The legislation states that its purpose is “To promote competition and economic opportunity in digital markets by eliminating the conflicts of interest that arise from dominant online platforms’ concurrent ownership or control of an online platform and certain other businesses.”
These two pieces of legislation should be of great interest to independent publishers and booksellers. Books are an essential social good. As Andy Hunter of Bookshop.org points out, “What they give us is too precious to trust to a single entity for whom they are ultimately just a product, and whose algorithms value them only by the revenue and customers they bring in…. Amazon is algorithm driven; the books promoted by Amazon are the ones that are already selling well. That makes it very difficult for new authors to build audiences. It keeps lesser known, unconventional books from reaching the readers who would appreciate them. It narrows our national conversation down to a very fine point, and sands the edges off of human ideas and creativity. It excludes marginalized voices.”
A competitive book industry is essential to preserving both intellectual life and democracy. These bills are both important steps to restore a healthy, competitive environment necessary for independent publishers and booksellers to thrive.
Another area of concern to independent publishing should be the proposed merger of Penguin Random House and Simon & Schuster. Consolidation within the publishing industry has gone on for decades and has reached alarming proportions that threaten the survival of independent publishing. The merger of the two publishing giants will create a mega-publisher that controls nearly a third of the market. It would leave the Big Five, which would become the Big Four if the merger is approved, with an 80% market share. Despite assurances from Penguin Random House CEO Markus Dohle that PRH and Simon & Schuster can continue to bid competitively for books after the merger, such claims cannot be taken seriously. While it may be good PR for Dohle to make such promises, history has proven time and again that monopolies cannot be trusted to police themselves against anti-competitive practices.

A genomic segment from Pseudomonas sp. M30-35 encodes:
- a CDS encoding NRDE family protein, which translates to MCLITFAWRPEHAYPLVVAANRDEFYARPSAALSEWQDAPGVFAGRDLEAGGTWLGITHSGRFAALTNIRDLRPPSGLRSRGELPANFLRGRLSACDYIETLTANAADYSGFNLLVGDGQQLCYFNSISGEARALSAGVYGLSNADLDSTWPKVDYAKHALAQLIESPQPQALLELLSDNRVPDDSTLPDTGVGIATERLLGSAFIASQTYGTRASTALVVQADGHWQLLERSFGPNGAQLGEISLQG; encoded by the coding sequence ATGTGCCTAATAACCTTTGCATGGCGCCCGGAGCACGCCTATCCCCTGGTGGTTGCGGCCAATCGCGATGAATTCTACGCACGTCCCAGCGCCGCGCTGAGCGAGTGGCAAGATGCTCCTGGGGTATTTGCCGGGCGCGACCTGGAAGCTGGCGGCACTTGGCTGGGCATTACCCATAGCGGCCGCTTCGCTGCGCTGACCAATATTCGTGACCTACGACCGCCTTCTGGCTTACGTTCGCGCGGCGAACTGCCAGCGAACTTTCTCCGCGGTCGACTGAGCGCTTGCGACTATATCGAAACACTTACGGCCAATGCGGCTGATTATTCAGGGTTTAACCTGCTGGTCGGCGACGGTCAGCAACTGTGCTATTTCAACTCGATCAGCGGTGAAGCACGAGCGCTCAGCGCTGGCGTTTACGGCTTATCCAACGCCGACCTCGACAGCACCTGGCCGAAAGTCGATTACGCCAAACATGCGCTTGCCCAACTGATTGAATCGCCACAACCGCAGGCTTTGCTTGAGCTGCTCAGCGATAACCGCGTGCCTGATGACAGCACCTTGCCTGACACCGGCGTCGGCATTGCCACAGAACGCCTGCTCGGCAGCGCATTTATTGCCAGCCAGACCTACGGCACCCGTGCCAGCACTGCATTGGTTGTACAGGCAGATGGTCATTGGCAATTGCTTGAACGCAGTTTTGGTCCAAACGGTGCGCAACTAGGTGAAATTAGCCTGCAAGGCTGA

In his article in The New Republic, “Pretty Soon There’ll Just Be One Big Publisher Left,” Alex Shephard writes that if the PRH-Simon & Schuster “deal does go through, which seems likely, it could very well be a disaster. The publishing industry’s emphasis on blockbusters will only grow. The number of publishing jobs, already scant, will shrink. The decline of publishing’s middle class will continue. Amazon’s hold on the industry will remain and, more likely than not, grow. And industry-wide concentration will continue to balloon, exacerbating every negative trend we’ve seen over the last few years.”
What Can Be Done?
Independent publishers and bookstore owners should reach out to their congresspersons and senators to tell them to support HR 3816 and HR 3825. They should also encourage them to lobby the Justice Department to block the merger of PRH and Simon & Schuster on antitrust grounds. The Independent Book Publishers Association, through its Advocacy Committee and its Board of Director, expresses its support of this or other similar legislation and also calls on the Justice Department to take a stand against the anti-competitive merger of PRH and Simon & Schuster. As Benjamin Franklin once said, “Whoever would overthrow the liberty of a nation must begin by subduing the freeness of speech.” If these trends continue and people do not take a stance against monopolistic practices, both in book distribution and in book publishing, that freedom will be lost, and the damage to our culture will become irreparable.
As consolidation in the industry continues, it is useful to remind publishers of the need to diversify their online sales channels to protect their businesses from possible disruptions. This recent article from the IBPA Advocacy Committee is a great resource.
About the IBPA Advocacy Committee
The IBPA Advocacy Committee is a standing committee of the Independent Book Publishers Association (IBPA) tasked with identifying, prioritizing, and developing strategies to address issues of concern to independent publishers. The committee’s objectives are to 1) identify and prioritize issues of concern to independent publishers, 2) establish campaigns and take actions to address these concerns, and 3) ensure that IBPA members are informed of these concerns, and the steps taken to address them. For more information, visit ibpa-online.org/advocacycommittee.
Kurt Brackob is editorial director for Histria Books, based in Las Vegas, Nevada. Brackob has worked for over 20 years in the publishing industry. He is a historian and author of several books.